Century Marks

Century Marks

At Mitt’s table

Despite uneasy relations with evangelicals, the Romney camp has been reaching out to them at least since 2006 when the Romneys invited evangelical leaders to a meeting in New Hampshire. The group included Franklin Graham, the late Jerry Falwell and Gary Bauer. After these leaders got back home they received a chair from the Romneys with a plaque on the back that read, “You will always have a seat at my table.” Evangelicals are hoping that Romney chooses a vice-presidential candidate to their liking and that he’ll give a Rick Santorum–like stump speech supporting their understanding of family values (interview with David Brody on PBS Newshour about his book The Teavangelicals: The Inside Story of How the Evangelicals and the Tea Party Are Taking Back America, Zondervan).

Getting his goat

A new missionary on an Indian reservation saw an elder standing in his yard with a goat in his arms. Occasionally the goat would stretch its neck and take a bite of the bushes in the yard. When the missionary asked what the man was doing, he replied, “I’m trimming the hedges.” Incredulously, the missionary said, “Don’t you know that could take all day?” The man said, “What’s time to the goat?” (Randy S. Woodley, Shalom and the Community of Creation, Eerdmans).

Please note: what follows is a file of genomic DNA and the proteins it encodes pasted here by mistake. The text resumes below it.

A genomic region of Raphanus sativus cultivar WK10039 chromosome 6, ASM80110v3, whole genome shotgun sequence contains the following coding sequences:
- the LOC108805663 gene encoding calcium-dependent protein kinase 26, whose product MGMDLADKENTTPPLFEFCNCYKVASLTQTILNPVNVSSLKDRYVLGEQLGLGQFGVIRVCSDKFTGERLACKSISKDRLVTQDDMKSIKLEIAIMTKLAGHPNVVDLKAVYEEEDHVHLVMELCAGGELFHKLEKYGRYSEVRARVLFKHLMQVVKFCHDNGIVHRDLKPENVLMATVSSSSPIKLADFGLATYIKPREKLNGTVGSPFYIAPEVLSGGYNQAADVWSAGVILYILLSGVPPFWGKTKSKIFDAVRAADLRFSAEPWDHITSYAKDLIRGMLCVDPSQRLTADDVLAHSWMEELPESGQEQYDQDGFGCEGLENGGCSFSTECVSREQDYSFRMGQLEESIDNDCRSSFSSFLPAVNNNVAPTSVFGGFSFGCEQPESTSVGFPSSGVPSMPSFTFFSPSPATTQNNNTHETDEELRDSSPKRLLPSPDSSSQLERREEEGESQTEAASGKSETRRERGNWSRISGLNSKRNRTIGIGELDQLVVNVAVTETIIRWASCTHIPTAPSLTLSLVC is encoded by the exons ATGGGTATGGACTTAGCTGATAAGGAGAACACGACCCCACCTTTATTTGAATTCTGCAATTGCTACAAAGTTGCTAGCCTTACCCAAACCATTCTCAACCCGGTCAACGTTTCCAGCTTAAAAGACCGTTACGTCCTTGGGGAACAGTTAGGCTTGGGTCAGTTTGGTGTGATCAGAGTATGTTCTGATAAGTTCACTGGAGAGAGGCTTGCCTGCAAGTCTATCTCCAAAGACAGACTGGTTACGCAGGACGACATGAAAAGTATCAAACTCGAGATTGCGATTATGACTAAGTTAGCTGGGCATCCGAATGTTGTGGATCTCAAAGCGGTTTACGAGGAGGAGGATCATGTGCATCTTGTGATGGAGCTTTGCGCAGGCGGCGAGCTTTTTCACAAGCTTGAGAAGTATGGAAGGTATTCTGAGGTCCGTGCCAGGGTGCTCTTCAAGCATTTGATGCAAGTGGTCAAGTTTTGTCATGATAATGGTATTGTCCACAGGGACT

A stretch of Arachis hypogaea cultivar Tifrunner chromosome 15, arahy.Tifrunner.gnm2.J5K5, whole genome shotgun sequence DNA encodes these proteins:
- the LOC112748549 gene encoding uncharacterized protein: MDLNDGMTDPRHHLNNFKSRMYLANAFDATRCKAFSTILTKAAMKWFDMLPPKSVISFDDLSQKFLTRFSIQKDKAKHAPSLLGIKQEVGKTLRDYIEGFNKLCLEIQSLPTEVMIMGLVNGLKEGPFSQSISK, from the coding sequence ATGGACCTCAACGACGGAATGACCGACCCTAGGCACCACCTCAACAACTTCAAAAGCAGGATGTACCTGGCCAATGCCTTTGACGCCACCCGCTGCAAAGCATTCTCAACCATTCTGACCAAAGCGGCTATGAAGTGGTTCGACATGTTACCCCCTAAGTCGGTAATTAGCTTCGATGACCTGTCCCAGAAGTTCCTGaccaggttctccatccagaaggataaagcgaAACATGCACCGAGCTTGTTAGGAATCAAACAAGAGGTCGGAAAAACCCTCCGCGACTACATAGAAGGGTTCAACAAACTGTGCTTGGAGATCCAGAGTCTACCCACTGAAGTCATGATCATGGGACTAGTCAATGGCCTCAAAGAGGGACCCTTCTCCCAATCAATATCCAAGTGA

Copy cats?

The affluent Chicago suburb of Lake Forest was stunned by the apparent suicides of three youths in succession in the first three months of this year. Each teen walked in front of a speeding commuter train near the same spot. Suicide is the third leading cause of death among Americans between the ages of ten and 24. About 5 percent of these deaths are cluster suicides. Experts disagree on whether media coverage of teen suicides can lead to copy-cat suicides. One study suggested that media coverage can deter such behavior, especially if there is a focus on the harsh realities of the incidents (Chicago, July).

Strangers’ eyes

Sara Miles, author of Take This Bread and Jesus Freak, said she has never visited a church that was unfriendly or hostile to her, but she’s visited many churches at which she didn’t know what to do in the liturgy. When that happens, she said, you feel like you don’t belong. She challenges worship planners and congregations to consider: “If someone walked into your church for the first time, what would she or he think you think you’re doing?” (Washington Island Forum, June 25–29).

Heavy church

When megachurch pastor Rick Warren baptized by immersion some 800 congregants in under four hours, it occurred to him that his members were overweight. He himself was 90 pounds over a healthy weight at the time. Warren instituted the Daniel Plan, a diet based on the book of Daniel, in which four Jewish boys refuse to eat the king’s meat and wine in order to remain fit. The Warren diet prescribes eating 70 percent unprocessed fruits and vegetables and 30 percent lean protein, whole grains and starchy vegetables. It recommends exercising and joining a support group. About 15,000 people have joined the program, some online. Warren’s church lost a collective 260,000 pounds in the past year (Time, June 11).